My dad beat cancer ~ twice. He survived a triple heart bypass. No matter what troubles afflicted him, whether it was the end of his marriage to my mother, financial ruin or health issues, he always looked on the bright side. I recall the many times he would say “things can only get better”. He was an optimist with a real zest for life.
Some people avoid funerals because they’re sombre, morbid and everyone wears black. There was a lot of white at my dad’s service: his casket, the lilies, his clothing. There wasn’t a lot of black to be found among his children’s clothing, either. My dad’s funeral, beautifully arranged by my younger sister, Ramona, was a celebration of life. Yes, it was sad, but it was so much more than that: it reflected how much he lived his life. I’m so grateful I was able to be there. It was therapeutic on many levels. His funeral service was on his mother’s birthday. My dad adored her.
By sharing the experience, my brothers and sisters and I have been able to re-establish our family network ~ some of us hadn’t seen each other for more than twenty years. And indeed, due to the twenty-year age gap between the oldest and youngest, we’d never all been together as a family at the same time. Oh how I value that healing time we shared, and how precious are the photos of all eight of my father’s children together. One night I had a dream that we’re having the photos taken and my dad is standing behind us.
The process of grief is one which heals, and it should never be considered a sign of weakness when our body recognises such great loss, and responds in the way it needs to.
Dad at 77
On the day I found out about my father’s death, all I could do was walk. My beautiful sixteen-year-old daughter, Bethany, walked by my side as I kept leaving the house to go on yet another walk. I’ve since discovered that walking is one of the best therapies for grief, as it gives the adrenals (which are obviously in a state of high alert) something useful to do with the adrenaline they’re pumping out. And yet, how many people walk when they’re grieving? They’re told to sit and have a cup of tea. Or worse, “take this tablet to numb the pain”.
The wonderful TM writer and homeopath, Sara Bran, ensured I had plenty of the homeopathic remedy Ignatia (1M) to take every day, as it helps the grief to flow, rather than becoming trapped in the body. To nourish my adrenal glands during this time of high stress (grief, long-haul travel, and eleven days away from my husband and children), I’ve been taking astragalus and Siberian ginseng.
Karen, a beautiful TM subscriber, gifted me with an Alaskan essence aura spray called Calling All Angels to use during this time. It has felt deeply nourishing.
I allow the tears ~ no matter how gut-wrenching ~ to flow as and when they need to. Reflexology and acupuncture have also been part of this journey through expressing grief consciously. Bodywork is particularly beneficial at a time like this.
Grief has pummelled me; torn me inside out. And yet, I know She is not my enemy. The body has its protective devices which kick in for up to six weeks after the news of a death. I have trusted this process.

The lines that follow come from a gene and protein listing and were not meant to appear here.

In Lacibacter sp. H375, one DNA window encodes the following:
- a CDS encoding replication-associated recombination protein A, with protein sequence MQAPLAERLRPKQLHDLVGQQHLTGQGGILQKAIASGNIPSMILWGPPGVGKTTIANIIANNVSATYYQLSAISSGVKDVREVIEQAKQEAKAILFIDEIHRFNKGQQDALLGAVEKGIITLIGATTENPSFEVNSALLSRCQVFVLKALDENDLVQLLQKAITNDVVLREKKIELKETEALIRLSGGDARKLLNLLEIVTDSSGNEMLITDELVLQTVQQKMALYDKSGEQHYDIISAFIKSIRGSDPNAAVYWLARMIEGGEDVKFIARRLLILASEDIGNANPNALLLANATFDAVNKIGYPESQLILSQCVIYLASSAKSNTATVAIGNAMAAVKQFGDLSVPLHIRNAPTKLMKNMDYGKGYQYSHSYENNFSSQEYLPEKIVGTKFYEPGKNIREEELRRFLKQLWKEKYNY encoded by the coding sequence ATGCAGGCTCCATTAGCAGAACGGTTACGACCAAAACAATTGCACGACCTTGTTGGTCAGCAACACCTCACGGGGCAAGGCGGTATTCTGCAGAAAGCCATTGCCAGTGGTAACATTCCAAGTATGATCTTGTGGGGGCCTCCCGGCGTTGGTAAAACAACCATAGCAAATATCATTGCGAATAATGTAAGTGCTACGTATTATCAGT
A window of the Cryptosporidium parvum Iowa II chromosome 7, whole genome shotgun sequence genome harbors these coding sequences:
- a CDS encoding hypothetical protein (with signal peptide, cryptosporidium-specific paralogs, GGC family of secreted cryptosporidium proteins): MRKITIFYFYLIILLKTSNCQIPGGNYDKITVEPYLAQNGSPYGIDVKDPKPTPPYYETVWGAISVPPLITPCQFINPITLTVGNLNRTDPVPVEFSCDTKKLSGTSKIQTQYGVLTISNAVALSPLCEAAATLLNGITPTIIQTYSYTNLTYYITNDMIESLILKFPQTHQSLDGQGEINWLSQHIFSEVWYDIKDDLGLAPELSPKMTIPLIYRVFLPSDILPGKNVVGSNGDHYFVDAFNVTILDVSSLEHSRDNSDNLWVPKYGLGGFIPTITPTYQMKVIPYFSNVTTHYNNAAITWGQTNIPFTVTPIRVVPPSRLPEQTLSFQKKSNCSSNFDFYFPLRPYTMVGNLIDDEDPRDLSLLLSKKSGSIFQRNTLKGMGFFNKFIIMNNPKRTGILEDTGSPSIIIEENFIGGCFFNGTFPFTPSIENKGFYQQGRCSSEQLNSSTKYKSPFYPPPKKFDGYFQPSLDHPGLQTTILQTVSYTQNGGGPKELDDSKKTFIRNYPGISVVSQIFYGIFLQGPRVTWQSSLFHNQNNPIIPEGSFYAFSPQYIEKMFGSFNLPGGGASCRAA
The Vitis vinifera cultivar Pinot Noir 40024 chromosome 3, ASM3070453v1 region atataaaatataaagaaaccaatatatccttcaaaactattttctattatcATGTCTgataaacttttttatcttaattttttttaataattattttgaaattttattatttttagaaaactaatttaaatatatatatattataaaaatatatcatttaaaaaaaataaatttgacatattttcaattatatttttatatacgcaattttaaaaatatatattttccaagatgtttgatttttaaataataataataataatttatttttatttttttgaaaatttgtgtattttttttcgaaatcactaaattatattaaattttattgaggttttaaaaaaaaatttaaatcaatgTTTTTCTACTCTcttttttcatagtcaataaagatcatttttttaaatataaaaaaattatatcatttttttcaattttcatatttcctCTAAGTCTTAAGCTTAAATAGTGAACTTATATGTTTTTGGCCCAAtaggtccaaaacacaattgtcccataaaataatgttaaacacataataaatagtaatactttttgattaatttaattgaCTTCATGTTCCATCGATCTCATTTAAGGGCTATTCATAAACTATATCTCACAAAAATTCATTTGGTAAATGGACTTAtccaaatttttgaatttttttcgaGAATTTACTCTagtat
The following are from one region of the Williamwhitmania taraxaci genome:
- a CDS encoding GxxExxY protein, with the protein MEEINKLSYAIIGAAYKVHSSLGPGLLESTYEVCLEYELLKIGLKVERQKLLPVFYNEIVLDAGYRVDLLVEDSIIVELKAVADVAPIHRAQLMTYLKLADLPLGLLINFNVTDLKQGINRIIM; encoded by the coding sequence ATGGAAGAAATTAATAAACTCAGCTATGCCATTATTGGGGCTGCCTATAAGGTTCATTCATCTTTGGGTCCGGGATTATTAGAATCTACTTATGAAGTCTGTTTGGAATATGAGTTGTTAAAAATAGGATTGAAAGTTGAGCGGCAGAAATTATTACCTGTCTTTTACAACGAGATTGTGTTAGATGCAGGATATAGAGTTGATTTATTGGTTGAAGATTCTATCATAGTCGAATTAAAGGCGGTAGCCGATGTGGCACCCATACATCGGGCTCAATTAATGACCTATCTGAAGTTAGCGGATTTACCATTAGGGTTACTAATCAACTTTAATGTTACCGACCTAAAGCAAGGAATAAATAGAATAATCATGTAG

My father has been in my dreams every night. I’ve always been an active dreamer, but these dreams are different to any I’ve had in my life. I feel closer to him since he has died. Our journey together continues, but now it is unhampered by ego, wounds and defences. Now there is just love. And isn’t that all any of us really want?
I don’t own grief. It happens all around us, every day, but sadly we live in a culture where death, dying and the amount of time we’re ‘allowed’ to spend grieving are great taboos. If I can offer any advice, it is this: reach out to someone who is in a state of mourning. Every kind word means so very much. Everyone approaches grief differently. Some express it openly, and others suppress and deny according to their life-patterning.
I hope my daughters, in witnessing the loss of my dad, will remember ways to express grief consciously when She comes to visit during their lifetime. My siblings and I have been blessed with such kindness from friends, colleagues and even strangers. Whether that kindness comes from a card, email, the gentle touch of a hand, a hug, prayers, a visit from a friend, flowers, a homemade meal or phone call, the sentiment is deeply appreciated. Don’t shy away from someone who is in pain. Reach out to them, because grief is very difficult to move through if you have to do it alone. Thank you to everyone who chose to light candles for me, my dad, and my family.
Thank you to the dear friends who enabled me to fly home to Australia and be with my family at such short notice. May you be richly rewarded for your kindness, love and generosity.
~ Blessings, Veronika
By James Dillet Freeman
He has put on invisibility
Dear Lord, I cannot see ~
But this I know, although the road ascends
And passes from my sight,
That there will be no night.
That You will take him gently by the hand,
And lead him on
Along the road of life that never ends,
And he will find it is not death, but dawn.
I do not doubt that You are there as here,
And You will hold him dear.
Our life did not begin with birth,
It is not of the Earth.
And this, that we call death, it is no more
Than the opening and closing of a door;
And in Your house how many rooms must be
Beyond this one where we rest momentarily.
Dear Lord, I thank You for the faith that frees,
The love that knows it cannot lose its own;
The love that, looking through the shadows, sees
That You and he and I are ever one.
Albertus Altman Harbers
17th March 1935 - 22nd March 2012
Born: Kiel, Germany. Died: Eumundi, Qld, Australia
A brave and pioneering man who lived his life fully, and explored this Earth with adventure and passion. He leaves behind his children: Wolfgang, Heidi, Horst, Veronika, Ramona, Kamahl, Rene and Albert; eighteen grandchildren; the mother of his children, Angelikah; and nine siblings.